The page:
5. I'd like a better breakdown of the family income. The only possible way I've been able to get a figure close to the amount you state as being their income from benefits alone is to assume that every single member of the household is severely disabled and gets the maximum award of DLA (care component and mobility rate), that both adults get support group ESA at the single rate and Child Tax Credit, Child Benefit. It is extremely unlikely that that is the case for more than a handful of cases all over the UK. A more typical family (2 parents, 2 kids) would qualify on a weekly basis for £105.95 JSA, £108.85 Child Tax Credit, and £33.70 Child Benefit a total of £248.50 per week, £1076.83 per month. Without a clear idea of the circumstances of the family being discussed it's impossible to really get a grip on why they are receiving so much. As I said above the only way I've even got close is by assuming they are all severely disabled. Also the Housing Benefit income seems too high for a three bed property, I don't know which SE affluent coastal town which you refer to, but Brighton & Hove will pay a maximum of £229.62 per week, £995.02 per month for a three bed property, and their maximum LHA rate is £323.08 pw, £1400.00 PCM. Which is somewhat short of £1600.00 per month. I'd advise anyone trying to get a better view on the range of benefits available and the rates paid to check out direct gov, it's all pretty simply laid out.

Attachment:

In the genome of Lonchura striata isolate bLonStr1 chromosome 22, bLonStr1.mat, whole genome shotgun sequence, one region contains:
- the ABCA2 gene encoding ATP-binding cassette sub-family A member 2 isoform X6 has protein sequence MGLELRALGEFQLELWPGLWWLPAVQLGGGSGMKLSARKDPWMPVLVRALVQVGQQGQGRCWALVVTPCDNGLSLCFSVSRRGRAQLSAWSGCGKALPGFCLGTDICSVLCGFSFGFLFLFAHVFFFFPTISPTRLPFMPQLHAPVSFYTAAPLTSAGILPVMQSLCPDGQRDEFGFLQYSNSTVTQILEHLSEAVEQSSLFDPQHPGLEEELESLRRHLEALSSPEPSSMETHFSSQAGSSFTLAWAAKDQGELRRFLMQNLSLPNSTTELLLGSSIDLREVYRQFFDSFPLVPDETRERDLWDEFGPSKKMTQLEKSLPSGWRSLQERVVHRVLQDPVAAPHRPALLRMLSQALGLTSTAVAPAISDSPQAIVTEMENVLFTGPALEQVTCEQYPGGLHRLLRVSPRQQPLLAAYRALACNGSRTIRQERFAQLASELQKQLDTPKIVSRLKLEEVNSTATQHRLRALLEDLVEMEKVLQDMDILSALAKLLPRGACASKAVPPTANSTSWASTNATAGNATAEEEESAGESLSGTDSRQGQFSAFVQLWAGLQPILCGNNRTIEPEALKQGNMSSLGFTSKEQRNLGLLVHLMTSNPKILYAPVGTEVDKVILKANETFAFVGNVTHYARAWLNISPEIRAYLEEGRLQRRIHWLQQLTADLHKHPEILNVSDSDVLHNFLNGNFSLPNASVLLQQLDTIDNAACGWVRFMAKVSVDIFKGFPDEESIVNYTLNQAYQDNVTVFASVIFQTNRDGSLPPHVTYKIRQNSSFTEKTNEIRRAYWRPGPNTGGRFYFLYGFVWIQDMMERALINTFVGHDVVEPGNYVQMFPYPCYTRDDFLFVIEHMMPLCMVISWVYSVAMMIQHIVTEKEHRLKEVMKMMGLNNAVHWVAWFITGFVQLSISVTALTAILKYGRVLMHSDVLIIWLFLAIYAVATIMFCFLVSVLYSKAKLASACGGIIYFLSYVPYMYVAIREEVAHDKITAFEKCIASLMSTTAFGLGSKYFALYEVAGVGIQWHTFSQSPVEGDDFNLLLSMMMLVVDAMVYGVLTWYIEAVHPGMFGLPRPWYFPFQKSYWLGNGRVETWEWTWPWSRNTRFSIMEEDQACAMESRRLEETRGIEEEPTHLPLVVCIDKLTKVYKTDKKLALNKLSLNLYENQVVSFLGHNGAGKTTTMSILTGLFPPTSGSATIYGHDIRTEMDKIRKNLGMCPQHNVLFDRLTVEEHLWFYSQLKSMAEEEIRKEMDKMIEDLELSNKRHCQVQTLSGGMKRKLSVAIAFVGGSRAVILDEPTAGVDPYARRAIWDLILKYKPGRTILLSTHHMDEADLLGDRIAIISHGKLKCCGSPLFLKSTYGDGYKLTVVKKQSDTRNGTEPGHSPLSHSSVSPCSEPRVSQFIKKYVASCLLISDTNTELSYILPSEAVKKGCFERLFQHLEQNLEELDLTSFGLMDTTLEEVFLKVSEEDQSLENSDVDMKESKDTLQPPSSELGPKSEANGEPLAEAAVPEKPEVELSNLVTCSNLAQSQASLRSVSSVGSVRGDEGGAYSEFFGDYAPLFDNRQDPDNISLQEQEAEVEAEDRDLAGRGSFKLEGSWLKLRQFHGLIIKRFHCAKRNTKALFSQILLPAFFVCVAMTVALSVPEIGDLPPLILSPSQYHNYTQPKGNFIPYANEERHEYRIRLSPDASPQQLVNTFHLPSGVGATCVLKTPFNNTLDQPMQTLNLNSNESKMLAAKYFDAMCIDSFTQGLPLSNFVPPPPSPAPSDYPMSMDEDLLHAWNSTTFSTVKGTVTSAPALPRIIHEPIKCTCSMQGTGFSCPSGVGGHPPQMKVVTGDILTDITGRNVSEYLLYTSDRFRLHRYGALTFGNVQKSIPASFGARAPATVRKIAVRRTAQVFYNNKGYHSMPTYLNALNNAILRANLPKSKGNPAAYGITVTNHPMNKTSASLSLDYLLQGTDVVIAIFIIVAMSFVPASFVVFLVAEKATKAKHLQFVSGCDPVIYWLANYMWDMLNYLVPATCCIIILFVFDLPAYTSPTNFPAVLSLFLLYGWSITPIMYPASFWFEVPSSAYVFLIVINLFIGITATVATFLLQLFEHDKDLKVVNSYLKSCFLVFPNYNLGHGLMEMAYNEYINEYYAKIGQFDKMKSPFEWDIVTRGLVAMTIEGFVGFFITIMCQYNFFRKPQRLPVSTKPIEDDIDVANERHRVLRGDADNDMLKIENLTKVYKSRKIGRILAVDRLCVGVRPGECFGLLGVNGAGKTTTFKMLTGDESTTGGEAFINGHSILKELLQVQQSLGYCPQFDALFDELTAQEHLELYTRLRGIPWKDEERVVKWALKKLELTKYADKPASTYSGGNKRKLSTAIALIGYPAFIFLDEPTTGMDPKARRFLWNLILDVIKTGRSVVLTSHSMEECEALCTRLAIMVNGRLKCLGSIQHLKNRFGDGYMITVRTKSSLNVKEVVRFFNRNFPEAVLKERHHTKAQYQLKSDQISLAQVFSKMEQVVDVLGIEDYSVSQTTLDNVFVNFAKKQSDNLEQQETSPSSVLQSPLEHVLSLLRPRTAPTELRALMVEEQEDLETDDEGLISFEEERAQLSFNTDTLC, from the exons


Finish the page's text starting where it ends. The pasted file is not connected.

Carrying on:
6. From what I can glean the former student halls have been converted into studio flats for rental income by a developer. They are on the market for £675.00 PCM. There appear to be two flats per floor, so ten per town house. Gross income of £81,000.00 per annum.